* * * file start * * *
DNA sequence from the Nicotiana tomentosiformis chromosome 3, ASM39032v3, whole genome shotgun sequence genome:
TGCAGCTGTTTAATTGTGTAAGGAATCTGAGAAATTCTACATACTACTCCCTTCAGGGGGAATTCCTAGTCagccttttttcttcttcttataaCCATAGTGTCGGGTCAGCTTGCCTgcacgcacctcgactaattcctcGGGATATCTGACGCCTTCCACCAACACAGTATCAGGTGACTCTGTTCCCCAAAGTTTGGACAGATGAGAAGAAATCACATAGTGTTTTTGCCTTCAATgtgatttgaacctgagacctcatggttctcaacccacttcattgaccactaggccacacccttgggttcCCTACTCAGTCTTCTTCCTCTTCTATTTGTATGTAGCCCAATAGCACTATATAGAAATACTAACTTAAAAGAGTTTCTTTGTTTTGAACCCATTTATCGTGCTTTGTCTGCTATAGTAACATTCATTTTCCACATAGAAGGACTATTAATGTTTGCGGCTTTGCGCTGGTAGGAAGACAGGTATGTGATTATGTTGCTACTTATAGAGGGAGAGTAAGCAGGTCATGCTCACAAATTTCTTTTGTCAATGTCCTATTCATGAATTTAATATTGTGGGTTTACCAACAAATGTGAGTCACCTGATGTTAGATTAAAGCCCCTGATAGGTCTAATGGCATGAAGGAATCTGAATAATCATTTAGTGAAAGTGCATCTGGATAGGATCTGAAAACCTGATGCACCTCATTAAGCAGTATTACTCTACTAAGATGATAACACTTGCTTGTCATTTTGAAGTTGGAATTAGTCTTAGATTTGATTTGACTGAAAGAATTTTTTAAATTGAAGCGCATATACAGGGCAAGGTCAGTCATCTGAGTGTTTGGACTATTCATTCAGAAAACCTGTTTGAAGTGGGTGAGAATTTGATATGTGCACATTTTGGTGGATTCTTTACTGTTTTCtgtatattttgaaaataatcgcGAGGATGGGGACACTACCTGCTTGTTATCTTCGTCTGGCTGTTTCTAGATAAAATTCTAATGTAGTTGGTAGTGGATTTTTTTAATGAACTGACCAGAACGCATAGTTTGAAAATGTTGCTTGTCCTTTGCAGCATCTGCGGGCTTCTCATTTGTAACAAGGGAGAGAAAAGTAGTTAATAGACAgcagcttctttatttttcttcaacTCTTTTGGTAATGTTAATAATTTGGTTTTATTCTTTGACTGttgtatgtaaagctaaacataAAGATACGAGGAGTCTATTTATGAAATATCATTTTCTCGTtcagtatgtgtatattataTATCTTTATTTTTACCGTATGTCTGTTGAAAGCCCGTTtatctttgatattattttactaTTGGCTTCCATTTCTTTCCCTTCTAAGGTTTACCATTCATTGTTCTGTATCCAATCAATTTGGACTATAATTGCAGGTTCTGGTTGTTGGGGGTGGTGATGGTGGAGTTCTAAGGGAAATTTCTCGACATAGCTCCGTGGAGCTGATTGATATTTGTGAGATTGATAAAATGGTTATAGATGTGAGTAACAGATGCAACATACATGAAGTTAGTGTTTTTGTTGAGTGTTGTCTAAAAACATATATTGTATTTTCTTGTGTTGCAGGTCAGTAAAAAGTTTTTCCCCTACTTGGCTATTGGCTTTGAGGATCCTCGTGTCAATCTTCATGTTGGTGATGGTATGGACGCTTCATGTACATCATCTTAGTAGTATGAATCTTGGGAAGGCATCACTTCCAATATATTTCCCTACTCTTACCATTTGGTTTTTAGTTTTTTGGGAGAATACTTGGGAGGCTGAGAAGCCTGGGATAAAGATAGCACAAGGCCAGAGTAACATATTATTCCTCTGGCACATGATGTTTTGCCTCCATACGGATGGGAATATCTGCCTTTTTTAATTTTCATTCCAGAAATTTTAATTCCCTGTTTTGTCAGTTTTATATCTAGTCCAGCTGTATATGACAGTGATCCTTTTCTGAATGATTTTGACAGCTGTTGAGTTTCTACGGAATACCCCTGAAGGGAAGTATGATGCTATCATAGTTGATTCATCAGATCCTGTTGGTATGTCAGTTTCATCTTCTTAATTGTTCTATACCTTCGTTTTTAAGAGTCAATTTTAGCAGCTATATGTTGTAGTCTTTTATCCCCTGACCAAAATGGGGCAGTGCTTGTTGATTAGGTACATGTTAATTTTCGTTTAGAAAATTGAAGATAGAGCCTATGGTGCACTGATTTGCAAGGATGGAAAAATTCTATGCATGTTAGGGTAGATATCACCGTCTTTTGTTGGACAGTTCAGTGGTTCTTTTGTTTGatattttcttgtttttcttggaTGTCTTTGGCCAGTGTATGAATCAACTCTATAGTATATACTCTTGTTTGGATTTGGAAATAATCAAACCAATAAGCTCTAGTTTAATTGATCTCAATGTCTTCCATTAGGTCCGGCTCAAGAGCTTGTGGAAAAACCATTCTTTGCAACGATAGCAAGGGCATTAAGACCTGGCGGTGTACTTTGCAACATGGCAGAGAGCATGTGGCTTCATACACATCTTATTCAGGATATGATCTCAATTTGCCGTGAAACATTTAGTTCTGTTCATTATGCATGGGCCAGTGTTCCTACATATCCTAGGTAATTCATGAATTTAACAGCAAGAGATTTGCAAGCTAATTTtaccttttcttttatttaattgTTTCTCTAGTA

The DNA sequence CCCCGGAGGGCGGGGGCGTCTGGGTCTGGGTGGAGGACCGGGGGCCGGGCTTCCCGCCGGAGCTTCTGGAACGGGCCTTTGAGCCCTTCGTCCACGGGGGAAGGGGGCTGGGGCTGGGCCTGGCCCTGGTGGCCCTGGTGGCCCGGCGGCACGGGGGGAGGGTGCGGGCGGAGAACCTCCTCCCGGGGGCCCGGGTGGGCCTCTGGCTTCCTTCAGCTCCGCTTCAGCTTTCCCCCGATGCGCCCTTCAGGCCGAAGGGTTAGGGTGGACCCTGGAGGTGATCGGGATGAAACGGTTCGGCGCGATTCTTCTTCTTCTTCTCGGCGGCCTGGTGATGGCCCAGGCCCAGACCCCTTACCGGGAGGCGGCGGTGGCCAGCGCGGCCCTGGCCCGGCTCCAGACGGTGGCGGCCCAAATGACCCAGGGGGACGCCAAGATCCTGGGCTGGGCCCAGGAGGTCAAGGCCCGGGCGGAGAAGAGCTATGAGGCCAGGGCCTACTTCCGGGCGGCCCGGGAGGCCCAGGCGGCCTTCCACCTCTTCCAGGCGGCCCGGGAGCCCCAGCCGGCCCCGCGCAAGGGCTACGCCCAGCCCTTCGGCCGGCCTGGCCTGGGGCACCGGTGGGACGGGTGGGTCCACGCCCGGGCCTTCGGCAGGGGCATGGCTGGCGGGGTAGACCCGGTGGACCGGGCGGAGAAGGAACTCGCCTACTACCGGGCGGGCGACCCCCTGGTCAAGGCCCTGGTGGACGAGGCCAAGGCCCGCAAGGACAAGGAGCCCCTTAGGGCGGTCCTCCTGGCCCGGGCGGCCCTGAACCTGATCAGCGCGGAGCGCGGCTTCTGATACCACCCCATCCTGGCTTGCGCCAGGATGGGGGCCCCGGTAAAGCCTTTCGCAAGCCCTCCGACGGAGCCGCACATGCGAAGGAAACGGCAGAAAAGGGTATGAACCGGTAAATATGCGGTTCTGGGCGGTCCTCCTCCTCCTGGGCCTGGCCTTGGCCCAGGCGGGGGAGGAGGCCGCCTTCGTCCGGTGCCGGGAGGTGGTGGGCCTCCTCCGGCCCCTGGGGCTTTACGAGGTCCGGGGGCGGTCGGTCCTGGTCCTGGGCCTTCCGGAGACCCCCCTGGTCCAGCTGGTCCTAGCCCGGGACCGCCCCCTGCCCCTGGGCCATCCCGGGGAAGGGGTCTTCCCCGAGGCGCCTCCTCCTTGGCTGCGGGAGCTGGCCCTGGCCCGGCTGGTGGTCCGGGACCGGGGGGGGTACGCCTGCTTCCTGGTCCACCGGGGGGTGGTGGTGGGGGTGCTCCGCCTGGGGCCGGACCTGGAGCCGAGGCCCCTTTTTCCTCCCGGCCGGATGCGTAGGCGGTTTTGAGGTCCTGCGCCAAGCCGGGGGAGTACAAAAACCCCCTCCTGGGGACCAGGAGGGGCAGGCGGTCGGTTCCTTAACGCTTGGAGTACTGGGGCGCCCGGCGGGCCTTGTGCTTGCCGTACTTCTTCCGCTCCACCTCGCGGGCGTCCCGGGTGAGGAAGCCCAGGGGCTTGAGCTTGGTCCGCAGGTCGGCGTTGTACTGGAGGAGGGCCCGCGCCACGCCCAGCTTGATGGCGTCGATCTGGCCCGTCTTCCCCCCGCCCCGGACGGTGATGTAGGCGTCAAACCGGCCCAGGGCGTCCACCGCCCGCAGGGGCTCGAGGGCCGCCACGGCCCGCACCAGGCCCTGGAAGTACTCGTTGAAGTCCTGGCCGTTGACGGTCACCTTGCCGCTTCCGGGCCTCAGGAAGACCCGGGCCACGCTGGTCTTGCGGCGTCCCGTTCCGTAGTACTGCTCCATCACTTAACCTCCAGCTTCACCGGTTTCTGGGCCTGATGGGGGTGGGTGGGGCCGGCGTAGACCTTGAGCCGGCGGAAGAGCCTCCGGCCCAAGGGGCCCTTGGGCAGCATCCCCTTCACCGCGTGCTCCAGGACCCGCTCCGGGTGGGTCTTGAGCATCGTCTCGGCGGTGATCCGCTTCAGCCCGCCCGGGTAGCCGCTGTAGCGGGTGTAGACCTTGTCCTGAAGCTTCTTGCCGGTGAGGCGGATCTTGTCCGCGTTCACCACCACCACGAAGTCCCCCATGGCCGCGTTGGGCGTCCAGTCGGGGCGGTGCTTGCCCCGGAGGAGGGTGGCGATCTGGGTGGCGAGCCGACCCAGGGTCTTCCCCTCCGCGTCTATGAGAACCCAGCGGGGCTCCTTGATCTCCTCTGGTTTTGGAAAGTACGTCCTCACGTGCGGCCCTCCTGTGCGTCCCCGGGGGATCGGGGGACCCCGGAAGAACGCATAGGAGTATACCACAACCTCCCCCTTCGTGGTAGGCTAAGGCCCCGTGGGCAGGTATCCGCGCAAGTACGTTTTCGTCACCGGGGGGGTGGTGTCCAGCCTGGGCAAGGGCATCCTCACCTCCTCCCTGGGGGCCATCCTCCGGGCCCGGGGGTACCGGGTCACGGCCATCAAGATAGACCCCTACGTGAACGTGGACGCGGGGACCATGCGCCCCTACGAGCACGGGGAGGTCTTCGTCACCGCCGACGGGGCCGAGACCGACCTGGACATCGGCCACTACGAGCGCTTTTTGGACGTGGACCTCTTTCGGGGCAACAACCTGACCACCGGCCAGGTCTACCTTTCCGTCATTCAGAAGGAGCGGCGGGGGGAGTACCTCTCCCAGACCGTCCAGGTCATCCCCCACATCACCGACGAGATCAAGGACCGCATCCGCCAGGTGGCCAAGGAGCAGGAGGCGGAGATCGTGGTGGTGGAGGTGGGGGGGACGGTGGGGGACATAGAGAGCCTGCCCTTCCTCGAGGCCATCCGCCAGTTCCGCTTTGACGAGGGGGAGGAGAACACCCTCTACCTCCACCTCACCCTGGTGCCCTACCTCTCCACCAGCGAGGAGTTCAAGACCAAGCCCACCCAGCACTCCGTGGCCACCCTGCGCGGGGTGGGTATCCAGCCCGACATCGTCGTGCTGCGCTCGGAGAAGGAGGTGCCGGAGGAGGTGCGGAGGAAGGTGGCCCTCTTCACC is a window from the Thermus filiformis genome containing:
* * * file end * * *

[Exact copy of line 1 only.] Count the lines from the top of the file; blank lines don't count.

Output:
DNA sequence from the Nicotiana tomentosiformis chromosome 3, ASM39032v3, whole genome shotgun sequence genome: